Wight said the Legislature’s interest prompted a new restaurant association task force to discuss possible changes. She said she wants the association to be part of any discussion, but is not actively campaigning for reform. While some members want an overhaul, others have already spent big money on licenses and are fiercely protective of their assets.

“I understand that completely,” she said. “They put the money up for these licenses and they’re worth something on their balance sheet, and that’s part of something we have to solve for. How do we make them whole in this whole plan if something can be done?”

New Mexico Sen. Ron Griggs, R-Alamogordo, has considered the issue for years. The former mayor of Alamogordo, Griggs says many licenses that originated in small New Mexico communities have been transferred to places like Albuquerque – where they might have higher earning potential – and rarely make their way back. Under the quota system, Albuquerque should have 273 licenses; it has 372, according to numbers on the New Mexico Alcohol & Gaming Division’s website.

Last year, Griggs had a proposal to allow those who hold the most comprehensive dispenser licenses to lease the half (package or by-the-drink) they might not be using, but it never was introduced. He said he might introduce another bill in 2017, perhaps based on the same idea, but that he hasn’t made any decisions. He continues to meet with interested parties to see if there is a solution that would mostly satisfy people on all sides of what is often a thorny issue.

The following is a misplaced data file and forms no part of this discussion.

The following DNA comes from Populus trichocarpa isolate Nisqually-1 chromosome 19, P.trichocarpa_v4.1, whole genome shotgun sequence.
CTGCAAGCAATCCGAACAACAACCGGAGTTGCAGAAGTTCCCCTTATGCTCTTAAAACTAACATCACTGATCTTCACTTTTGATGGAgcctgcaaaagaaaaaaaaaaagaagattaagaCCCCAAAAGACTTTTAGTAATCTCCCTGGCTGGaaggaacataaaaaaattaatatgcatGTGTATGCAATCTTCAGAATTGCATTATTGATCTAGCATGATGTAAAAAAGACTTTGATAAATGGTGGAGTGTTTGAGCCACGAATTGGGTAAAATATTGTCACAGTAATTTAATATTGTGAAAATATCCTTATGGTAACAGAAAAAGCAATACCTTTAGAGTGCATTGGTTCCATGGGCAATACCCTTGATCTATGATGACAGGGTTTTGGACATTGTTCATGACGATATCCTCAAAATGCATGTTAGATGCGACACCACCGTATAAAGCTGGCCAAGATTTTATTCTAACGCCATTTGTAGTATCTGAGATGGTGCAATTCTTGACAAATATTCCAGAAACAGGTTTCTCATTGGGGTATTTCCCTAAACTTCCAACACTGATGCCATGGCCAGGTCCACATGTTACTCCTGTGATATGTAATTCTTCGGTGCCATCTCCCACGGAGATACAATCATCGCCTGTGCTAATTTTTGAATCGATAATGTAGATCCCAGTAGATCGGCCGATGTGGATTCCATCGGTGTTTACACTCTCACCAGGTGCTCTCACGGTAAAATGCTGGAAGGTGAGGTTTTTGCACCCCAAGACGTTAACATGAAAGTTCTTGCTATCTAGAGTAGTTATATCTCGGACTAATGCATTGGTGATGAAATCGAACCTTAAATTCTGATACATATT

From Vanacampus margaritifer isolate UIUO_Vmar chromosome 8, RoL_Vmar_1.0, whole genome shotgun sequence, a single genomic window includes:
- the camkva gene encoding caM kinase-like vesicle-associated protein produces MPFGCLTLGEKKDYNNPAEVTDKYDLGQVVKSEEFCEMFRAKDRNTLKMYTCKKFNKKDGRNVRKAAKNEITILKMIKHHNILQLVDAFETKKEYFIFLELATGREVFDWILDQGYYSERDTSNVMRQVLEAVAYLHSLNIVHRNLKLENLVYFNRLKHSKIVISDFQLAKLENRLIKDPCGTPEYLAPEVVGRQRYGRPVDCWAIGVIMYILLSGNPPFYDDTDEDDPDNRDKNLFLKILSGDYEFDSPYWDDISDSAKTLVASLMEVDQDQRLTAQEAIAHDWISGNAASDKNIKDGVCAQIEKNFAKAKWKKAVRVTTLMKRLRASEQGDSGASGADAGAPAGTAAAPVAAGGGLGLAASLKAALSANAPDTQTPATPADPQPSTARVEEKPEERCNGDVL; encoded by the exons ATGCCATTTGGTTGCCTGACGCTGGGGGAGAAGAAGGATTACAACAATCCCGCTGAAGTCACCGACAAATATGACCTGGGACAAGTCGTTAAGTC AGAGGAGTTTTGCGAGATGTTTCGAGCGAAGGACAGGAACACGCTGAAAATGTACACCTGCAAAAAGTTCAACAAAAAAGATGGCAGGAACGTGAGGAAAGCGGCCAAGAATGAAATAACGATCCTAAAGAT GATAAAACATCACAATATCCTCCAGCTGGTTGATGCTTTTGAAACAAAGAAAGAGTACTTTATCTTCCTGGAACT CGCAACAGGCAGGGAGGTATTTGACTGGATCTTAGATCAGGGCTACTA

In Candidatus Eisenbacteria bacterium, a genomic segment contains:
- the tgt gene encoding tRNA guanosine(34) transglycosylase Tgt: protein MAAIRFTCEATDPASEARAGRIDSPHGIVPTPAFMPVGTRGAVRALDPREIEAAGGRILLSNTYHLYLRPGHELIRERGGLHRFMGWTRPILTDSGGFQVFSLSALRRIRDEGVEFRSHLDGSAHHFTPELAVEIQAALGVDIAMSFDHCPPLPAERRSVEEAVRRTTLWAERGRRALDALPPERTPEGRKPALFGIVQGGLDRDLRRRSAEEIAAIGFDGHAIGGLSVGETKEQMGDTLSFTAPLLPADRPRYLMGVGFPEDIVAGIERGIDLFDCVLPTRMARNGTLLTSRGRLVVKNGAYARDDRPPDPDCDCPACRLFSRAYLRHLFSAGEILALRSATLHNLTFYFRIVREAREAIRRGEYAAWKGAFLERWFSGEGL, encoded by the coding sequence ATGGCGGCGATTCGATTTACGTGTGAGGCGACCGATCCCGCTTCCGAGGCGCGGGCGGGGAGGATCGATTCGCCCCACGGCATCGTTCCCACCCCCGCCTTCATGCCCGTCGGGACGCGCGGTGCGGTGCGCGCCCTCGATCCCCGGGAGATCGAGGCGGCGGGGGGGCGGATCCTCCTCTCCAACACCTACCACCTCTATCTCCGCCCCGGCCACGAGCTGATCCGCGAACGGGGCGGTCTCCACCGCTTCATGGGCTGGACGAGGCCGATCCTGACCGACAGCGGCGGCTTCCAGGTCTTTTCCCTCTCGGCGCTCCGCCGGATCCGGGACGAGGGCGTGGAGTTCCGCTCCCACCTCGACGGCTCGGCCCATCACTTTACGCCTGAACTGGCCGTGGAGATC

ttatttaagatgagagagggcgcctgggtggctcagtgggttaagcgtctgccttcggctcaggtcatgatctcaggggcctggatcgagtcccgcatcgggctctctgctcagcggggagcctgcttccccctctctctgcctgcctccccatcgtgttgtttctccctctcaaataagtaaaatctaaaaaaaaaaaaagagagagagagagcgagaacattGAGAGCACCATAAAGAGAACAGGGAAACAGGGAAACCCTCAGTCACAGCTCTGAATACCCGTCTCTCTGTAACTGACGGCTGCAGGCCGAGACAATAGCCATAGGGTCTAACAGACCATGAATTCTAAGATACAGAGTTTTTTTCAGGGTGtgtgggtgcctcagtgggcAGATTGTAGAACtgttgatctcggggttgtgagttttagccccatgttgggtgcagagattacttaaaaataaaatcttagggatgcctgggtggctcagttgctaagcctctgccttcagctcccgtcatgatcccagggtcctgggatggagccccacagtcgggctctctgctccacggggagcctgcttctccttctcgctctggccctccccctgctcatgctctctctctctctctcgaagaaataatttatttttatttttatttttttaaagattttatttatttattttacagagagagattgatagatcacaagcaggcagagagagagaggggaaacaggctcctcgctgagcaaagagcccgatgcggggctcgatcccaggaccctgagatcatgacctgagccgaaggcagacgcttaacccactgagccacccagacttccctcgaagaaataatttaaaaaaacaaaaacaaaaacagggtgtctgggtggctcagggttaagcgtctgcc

‘Outdated, outmoded’

Ruben Baca, executive director of the New Mexico Petroleum Marketers Association, represents an estimated 400 convenience stores. He said allowing owners to lease the unused half of their license sounds relatively palatable, but he cautioned that such an expansion would likely garner opposition from anti-drunk-driving groups. (The New Mexico Mothers Against Drunk Driving office did not respond to a Journal email on the matter.) However, Baca said he would object to any proposal that might, for example, create a new class of liquor licenses for restaurants because that would be unfair.

“We paid for our licenses. We don’t like going out and paying $350,000, $400,000 for a license – we don’t like to do that, either, but that’s the way the rules are right now, so we live by them,” he said.

Former Albuquerque Mayor Jim Baca oversaw a major overhaul of the Liquor Control Act during his 1979-81 tenure as state liquor director. Baca said treating the licenses like private property is one of the system’s biggest flaws, as is what he calls an “outdated and outmoded” quota system. The law limits licenses to one per 2,000 people.

“Why is that even valid anymore?” he said. “If you want economic development … you should not have a quota system. You should give licenses out to responsible people who will use them properly.”

New Mexico Alcohol and Gaming Director Root was not available for an interview last week, according to a spokesman. In an emailed response to a question about whether there is talk within the office about expanding the program, Deputy Director Debra Lopez said, “We’re committed to a balanced and responsible approach to protecting public health and safety while doing our part to help the private sector grow.”